Health

Man Avoids Injury After Drinking Glass Breaks In Rectum (Photo)

| by Kathryn Schroeder

A man with a drinking glass in his rectum had it removed without complications.

According to a case report published June 2 on BMJ Case Reports, a 47-year-old man self-inserted a drinking glass into his anus. The glass became lodged in his rectum and broke after the man attempted to remove it himself.

Upon physical examination, there was no evidence of abdominal guarding or bleeding from the man's rectum. Abdominal and pelvic X-rays were performed to verify the presence of a broken glass, which was approximately 3 inches by 2 inches in size.

According to the Daily Mail, the unnamed patient is believed to be from Milan, Italy. He reportedly told doctors he inserted the glass in his anus for sexual stimulation.

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It was two days after the glass was inserted that the man sought medical attention. He was reportedly not in pain and only sought help because he was worried about his safety. 

An X-ray showed the glass in his rectum, its bottom-side facing up.

The man, who had a history of cocaine abuse, was taken into surgery. Doctors dilated his rectum, which made the passage wider so they could insert an examination device. Sharp fragments of the glass were extracted, and forceps were used to remove the remainder of the glass.

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The man complained of abdominal pain after the procedure, but doctors found that all of the fragments of glass had been removed.

Doctors offered the man psychiatric help, but he refused and was released from the hospital the day after surgery. Three months later, his health was reportedly fully restored.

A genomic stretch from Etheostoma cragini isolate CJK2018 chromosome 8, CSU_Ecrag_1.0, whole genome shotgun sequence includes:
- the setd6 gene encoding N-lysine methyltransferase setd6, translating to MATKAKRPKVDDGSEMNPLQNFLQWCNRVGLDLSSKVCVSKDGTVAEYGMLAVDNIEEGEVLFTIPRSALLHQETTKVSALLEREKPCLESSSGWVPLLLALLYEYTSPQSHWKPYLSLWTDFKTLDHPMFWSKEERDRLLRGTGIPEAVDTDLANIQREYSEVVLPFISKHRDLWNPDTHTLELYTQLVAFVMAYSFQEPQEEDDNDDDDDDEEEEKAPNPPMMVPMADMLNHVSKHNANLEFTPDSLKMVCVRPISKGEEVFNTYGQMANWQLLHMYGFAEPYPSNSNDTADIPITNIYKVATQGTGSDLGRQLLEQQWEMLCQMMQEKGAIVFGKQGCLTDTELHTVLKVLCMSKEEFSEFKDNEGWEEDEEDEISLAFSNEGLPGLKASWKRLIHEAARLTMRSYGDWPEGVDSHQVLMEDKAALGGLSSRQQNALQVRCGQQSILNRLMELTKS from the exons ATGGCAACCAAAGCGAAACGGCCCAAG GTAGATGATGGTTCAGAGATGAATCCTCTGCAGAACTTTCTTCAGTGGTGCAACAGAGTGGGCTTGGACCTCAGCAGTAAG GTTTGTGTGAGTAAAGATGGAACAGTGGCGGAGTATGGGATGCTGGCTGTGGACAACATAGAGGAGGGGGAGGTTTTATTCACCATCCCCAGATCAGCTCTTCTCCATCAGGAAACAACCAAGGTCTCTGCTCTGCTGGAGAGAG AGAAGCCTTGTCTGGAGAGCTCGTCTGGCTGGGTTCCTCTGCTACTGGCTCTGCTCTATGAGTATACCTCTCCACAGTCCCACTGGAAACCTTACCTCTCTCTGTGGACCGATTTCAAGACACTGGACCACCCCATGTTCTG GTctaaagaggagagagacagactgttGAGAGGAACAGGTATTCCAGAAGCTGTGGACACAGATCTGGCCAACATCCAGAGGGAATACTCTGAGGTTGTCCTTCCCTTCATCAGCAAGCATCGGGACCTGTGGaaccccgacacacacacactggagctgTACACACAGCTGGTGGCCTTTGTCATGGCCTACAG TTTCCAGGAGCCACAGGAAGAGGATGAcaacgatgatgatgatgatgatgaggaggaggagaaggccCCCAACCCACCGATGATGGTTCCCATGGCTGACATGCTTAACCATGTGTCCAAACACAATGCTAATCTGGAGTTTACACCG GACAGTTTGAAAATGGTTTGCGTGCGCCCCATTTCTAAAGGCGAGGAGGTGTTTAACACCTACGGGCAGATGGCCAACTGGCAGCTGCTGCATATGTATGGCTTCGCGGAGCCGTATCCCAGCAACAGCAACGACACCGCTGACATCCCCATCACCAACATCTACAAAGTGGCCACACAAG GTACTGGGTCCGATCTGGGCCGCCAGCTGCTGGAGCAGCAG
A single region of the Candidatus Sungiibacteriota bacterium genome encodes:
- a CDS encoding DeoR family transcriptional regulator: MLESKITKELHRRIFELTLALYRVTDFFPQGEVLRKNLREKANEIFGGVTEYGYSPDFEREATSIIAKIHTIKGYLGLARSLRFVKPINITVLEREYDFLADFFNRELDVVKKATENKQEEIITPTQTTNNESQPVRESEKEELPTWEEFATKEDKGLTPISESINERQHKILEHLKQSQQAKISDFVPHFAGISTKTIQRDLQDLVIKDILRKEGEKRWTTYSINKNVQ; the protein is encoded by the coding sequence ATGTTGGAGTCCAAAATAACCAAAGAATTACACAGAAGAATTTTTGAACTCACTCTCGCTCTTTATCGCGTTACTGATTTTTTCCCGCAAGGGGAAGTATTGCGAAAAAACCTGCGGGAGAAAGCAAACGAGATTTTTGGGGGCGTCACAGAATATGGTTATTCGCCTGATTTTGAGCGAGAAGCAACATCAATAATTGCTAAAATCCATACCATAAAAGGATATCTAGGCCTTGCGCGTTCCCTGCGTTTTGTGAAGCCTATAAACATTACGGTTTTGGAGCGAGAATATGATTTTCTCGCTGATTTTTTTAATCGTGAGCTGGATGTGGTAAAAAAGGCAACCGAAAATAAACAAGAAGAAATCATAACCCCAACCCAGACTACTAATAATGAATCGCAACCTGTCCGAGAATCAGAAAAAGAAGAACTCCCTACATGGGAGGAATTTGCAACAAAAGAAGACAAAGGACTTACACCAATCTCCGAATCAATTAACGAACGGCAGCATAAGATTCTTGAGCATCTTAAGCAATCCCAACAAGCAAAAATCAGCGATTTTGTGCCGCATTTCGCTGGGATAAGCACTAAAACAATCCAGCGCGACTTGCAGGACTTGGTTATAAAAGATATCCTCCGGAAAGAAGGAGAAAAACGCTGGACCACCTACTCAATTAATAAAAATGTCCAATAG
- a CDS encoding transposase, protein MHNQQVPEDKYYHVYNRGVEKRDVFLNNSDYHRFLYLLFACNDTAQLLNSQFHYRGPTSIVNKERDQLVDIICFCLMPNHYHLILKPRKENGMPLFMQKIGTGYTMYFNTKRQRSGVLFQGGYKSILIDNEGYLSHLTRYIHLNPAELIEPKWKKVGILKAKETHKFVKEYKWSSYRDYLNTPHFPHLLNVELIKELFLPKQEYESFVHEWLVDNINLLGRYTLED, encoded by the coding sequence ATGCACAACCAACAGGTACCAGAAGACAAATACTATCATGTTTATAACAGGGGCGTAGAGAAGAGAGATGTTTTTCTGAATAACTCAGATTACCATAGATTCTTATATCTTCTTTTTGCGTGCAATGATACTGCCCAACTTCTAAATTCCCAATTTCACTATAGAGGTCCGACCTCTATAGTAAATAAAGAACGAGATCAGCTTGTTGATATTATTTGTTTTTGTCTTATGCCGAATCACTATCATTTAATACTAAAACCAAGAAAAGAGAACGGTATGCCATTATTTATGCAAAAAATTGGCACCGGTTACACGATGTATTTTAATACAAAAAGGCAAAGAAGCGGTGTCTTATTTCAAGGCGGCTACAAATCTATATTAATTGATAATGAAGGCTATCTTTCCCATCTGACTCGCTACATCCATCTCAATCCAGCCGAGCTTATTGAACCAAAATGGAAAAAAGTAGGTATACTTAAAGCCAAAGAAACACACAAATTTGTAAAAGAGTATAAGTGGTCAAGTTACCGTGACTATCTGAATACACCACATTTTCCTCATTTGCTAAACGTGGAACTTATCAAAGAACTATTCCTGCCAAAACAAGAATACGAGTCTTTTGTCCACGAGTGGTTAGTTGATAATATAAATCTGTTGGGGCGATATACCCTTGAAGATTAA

Doctors wrote in the report that objects becoming stuck in the rectum is not uncommon: "A variety of objects impacted in the rectum have been described: bottles, sex toys, vegetables, etc. Generally, patients with rectal foreign bodies (RFB) try to retrieve the objects by themselves because of shame and embarrassment to seek medical care, but the majority fail in these attempts and eventually present to the emergency room."

They suggest that patients with RFBs should be treated with respect and a non-condemnatory attitude. And, "prior to discharge, patients should be educated on the potential dangers of their habit."

Website Haemosexual has collected X-rays shared by doctors of patients who have had various types of items inserted into their anus, and thus required medical attention for their removal. The items include: a beer bottle, a cellular phone, a gun, a body spray canister, a house key, a flashlight, a peanut butter jar, a tiny toy car, a billiards ball, and a pint glass.

Sources: BMJ Case ReportsDaily Mail, Haemosexual / Photo credit: Rachel Fox/Flickr, Daily Mail

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